by Violet Nesdoly

    Scraggly hedges
    with drought-bitten gaps
    outlined a multitude
    of prairie farmyards.

    One year after Daddy trimmed ours
    we fished the leafy boughs
    from the flat roof
    of the sandbox
    with poles, string
    and twisted wire

    discovering yet another reason
    with their tea-party-sized pods
    and suckable sweet blossoms
    were the most beautiful of trees.

  5. It’s a good theme, calling out in a variety of ways. Here’s one:

    Each Day
    Each day, this student hangs around my desk,
    holding a journal – waiting.
    She wishes a talk
    about her writing, often
    about life, too.
    She fishes for answers.

    Some days, she sits in my chair when
    I’m off to talk with other students,
    pretending that she’s me,
    imagining my surprise when
    I return to find my seat already taken.
    I say, “Oh my, there’s already a teacher here!”
    and “Guess I’ll need to find another classroom!”
    She giggles, says, “Oh, Linda, it’s just me!”
    I sit with her, reading her words,
    complimenting the craft of a line,
    the word choices at the beginning,
    the satisfying ending.

    I listen to her, too,
    about friends, enemies, parents, clothes, books, Facebook…
    Her words rush, the words no one else will acknowledge.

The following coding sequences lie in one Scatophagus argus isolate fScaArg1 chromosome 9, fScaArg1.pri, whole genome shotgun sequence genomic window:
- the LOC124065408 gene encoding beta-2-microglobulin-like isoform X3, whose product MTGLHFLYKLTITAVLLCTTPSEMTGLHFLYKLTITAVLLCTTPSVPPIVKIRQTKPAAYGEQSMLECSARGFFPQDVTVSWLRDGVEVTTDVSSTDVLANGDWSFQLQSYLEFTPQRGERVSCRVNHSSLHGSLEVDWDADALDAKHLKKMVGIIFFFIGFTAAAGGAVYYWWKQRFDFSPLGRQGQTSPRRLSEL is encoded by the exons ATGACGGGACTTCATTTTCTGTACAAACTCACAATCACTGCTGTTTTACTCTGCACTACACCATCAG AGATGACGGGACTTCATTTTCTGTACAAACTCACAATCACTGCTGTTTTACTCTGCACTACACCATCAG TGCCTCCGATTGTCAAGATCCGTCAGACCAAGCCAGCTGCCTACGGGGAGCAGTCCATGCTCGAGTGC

She fishes for my attention,
    looking for compliments
    and answers.

    Although each day,
    she hooks my time,
    sometimes there is no fish that stays
    on the line.
    I can see it in her eyes;
    she comes up empty.
    ©Linda Baie, 2013

      • Daddy rocked and almost tipped
        his wild rides over the bar
        into deep water for
        scallops, fish and beer.
        Scooting around NZ islands
        the long cloud
        the long rod.

        Poor Matthew now in foreign land
        yearns to fish
        and catches nought in the lake.

      • Catherine, like how you throw in all ‘Daddy’s’ potential catches “scallops, fish and beer.” That last is a surprise, but speaks of good times and a touch of danger. Is Matthew a son, wishing he could be like his dad? That’s how it hits me. Much unspoken in this poem.